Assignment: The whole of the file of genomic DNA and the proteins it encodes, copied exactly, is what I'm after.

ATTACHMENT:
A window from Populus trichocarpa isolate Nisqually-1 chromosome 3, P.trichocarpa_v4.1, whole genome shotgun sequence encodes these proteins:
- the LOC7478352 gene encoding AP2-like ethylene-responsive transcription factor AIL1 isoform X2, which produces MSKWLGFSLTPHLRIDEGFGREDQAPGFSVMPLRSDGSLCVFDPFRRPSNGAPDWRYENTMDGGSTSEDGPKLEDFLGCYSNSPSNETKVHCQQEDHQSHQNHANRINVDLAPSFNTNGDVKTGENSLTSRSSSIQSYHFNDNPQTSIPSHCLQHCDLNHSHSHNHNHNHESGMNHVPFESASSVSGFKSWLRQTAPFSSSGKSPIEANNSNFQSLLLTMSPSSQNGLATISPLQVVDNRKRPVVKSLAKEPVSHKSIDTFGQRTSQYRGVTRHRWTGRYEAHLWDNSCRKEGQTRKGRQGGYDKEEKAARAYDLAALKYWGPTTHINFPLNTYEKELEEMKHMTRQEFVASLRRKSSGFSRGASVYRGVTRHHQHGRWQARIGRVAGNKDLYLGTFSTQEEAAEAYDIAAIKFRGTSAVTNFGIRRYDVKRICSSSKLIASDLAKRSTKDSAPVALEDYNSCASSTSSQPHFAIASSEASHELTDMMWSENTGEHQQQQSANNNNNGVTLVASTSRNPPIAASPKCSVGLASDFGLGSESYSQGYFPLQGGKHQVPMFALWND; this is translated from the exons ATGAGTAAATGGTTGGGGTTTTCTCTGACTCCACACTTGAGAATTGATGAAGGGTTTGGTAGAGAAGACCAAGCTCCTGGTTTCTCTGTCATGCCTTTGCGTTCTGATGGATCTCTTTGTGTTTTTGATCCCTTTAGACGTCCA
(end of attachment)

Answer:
A window from Populus trichocarpa isolate Nisqually-1 chromosome 3, P.trichocarpa_v4.1, whole genome shotgun sequence encodes these proteins:
- the LOC7478352 gene encoding AP2-like ethylene-responsive transcription factor AIL1 isoform X2, which produces MSKWLGFSLTPHLRIDEGFGREDQAPGFSVMPLRSDGSLCVFDPFRRPSNGAPDWRYENTMDGGSTSEDGPKLEDFLGCYSNSPSNETKVHCQQEDHQSHQNHANRINVDLAPSFNTNGDVKTGENSLTSRSSSIQSYHFNDNPQTSIPSHCLQHCDLNHSHSHNHNHNHESGMNHVPFESASSVSGFKSWLRQTAPFSSSGKSPIEANNSNFQSLLLTMSPSSQNGLATISPLQVVDNRKRPVVKSLAKEPVSHKSIDTFGQRTSQYRGVTRHRWTGRYEAHLWDNSCRKEGQTRKGRQGGYDKEEKAARAYDLAALKYWGPTTHINFPLNTYEKELEEMKHMTRQEFVASLRRKSSGFSRGASVYRGVTRHHQHGRWQARIGRVAGNKDLYLGTFSTQEEAAEAYDIAAIKFRGTSAVTNFGIRRYDVKRICSSSKLIASDLAKRSTKDSAPVALEDYNSCASSTSSQPHFAIASSEASHELTDMMWSENTGEHQQQQSANNNNNGVTLVASTSRNPPIAASPKCSVGLASDFGLGSESYSQGYFPLQGGKHQVPMFALWND; this is translated from the exons ATGAGTAAATGGTTGGGGTTTTCTCTGACTCCACACTTGAGAATTGATGAAGGGTTTGGTAGAGAAGACCAAGCTCCTGGTTTCTCTGTCATGCCTTTGCGTTCTGATGGATCTCTTTGTGTTTTTGATCCCTTTAGACGTCCA